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Pommier, A, Grove TL, Charlier B.  2012.  Water storage and early hydrous melting of the Martian mantle. Earth and Planetary Science Letters. 333:272-281.   Doi 10.1016/J.Epsl.2012.03.030   AbstractWebsite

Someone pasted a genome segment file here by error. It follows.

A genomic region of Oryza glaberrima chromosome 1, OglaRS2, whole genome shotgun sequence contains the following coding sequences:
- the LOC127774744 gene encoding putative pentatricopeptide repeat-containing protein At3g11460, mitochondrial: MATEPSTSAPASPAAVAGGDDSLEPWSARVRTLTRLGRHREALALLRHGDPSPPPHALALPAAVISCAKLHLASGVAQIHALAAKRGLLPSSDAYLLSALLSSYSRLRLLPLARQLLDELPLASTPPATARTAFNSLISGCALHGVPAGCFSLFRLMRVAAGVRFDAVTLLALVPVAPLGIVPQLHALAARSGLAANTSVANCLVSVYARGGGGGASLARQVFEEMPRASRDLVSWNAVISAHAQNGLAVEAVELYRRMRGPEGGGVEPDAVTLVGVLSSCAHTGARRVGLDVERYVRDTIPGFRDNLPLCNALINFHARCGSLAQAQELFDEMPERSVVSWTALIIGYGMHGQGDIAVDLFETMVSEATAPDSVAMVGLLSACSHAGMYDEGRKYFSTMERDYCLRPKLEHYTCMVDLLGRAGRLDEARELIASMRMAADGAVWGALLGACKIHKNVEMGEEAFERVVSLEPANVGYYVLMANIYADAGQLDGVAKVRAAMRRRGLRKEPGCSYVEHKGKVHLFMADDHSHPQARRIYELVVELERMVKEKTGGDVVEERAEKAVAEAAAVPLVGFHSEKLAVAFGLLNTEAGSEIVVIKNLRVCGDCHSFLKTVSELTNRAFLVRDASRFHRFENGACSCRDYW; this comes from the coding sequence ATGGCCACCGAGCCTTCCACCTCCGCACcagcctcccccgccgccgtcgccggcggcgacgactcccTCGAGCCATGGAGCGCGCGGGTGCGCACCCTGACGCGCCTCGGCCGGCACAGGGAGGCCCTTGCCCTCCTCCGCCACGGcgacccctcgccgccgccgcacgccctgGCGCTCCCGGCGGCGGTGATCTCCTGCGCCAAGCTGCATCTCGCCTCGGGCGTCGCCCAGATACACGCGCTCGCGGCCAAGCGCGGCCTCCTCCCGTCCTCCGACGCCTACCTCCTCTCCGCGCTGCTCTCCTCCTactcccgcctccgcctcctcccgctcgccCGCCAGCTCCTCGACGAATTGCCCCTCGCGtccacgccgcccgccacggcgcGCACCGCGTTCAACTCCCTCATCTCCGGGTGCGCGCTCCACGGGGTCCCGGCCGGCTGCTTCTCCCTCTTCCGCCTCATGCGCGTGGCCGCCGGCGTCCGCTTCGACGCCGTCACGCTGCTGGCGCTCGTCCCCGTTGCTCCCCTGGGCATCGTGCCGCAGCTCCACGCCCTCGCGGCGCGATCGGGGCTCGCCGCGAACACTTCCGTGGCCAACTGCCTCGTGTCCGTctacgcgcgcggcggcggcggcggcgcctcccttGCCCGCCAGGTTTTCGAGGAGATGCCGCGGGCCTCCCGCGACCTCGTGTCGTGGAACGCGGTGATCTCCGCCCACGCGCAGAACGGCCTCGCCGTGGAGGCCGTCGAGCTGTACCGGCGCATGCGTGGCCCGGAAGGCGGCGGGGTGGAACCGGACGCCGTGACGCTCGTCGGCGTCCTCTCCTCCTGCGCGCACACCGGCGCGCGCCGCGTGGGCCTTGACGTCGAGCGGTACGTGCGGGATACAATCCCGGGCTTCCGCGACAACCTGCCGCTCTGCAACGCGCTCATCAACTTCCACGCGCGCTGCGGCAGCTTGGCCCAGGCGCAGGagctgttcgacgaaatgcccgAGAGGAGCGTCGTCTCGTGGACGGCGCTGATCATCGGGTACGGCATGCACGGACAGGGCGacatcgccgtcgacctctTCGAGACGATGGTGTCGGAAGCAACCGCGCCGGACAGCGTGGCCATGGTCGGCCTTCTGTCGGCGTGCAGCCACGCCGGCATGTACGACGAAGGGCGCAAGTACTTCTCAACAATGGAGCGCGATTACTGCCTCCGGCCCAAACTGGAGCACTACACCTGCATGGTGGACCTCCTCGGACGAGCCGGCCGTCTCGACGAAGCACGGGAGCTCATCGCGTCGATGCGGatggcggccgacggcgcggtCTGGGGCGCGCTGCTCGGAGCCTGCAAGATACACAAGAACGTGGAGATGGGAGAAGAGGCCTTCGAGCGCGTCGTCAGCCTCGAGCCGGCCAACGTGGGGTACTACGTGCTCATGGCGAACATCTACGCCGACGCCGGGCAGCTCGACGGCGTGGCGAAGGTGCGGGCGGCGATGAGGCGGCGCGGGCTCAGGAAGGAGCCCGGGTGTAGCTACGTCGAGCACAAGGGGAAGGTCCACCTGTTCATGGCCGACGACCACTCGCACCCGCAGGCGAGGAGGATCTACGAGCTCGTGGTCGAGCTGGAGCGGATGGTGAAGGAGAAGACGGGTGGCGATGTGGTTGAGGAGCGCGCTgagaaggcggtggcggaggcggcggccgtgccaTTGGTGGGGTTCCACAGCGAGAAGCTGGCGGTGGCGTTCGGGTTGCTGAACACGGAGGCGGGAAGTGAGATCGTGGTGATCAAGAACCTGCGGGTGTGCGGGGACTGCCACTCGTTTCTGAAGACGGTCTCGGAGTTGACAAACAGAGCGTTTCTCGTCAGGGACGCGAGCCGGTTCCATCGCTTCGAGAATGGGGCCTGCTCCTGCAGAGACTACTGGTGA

We report an experimental investigation of the near-solidus phase equilibria of a water-saturated analog of the Martian mantle. Experiments were performed at low temperatures (700-920 degrees C) and high pressure (4-7 GPa) using multi-anvil apparatus and piston cylinder device (4 GPa). The results of this study are used to explore the role of water during early melting and chemical differentiation of Mars, and to further our understanding of the near-solidus behavior in planetary mantle compositions at high pressure. Water has a significant effect on the temperature of melting and, therefore, on accretion and subsequent differentiation processes. Experiments locate the wet solidus at similar to 800 degrees C, and is isothermal between 4 GPa and 7 GPa. The Martian primitive mantle can store significant amounts of water in hydrous minerals stable near the solidus. Humite-group minerals and phase E represent the most abundant hydrous minerals stable in the 4-7 GPa pressure range. The amount of water that can be stored in the mantle and mobilized during melting ranges from 1 to up to 4 wt% near the wet solidus. We discuss thermal models of Mars accretion where the planet formed very rapidly and early on in solar system history. We incorporate the time constraint of Dauphas and Pourmand (2011) that Mars had accreted to 50% of its present mass in 1.8 Myr and include the effects of Al-26 radioactive decay and heat supplied by rapid accretion. When accretion has reached 30% of Mars current mass (similar to 70% of its present size), melting starts, and extends from 100 to 720 km depth. Below this melt layer, water can still be bound in crystalline solids. The critical stage is at 50% accretion (similar to 80% of its size), where Mars is above the wet and dry solidi with most of its interior melted. This is earlier in the accretion process than what would be predicted from dry melting. We suggest that water may have promoted early core formation on Mars and rapidly extended melting over a large portion of Mars interior. (C) 2012 Elsevier B.V. All rights reserved.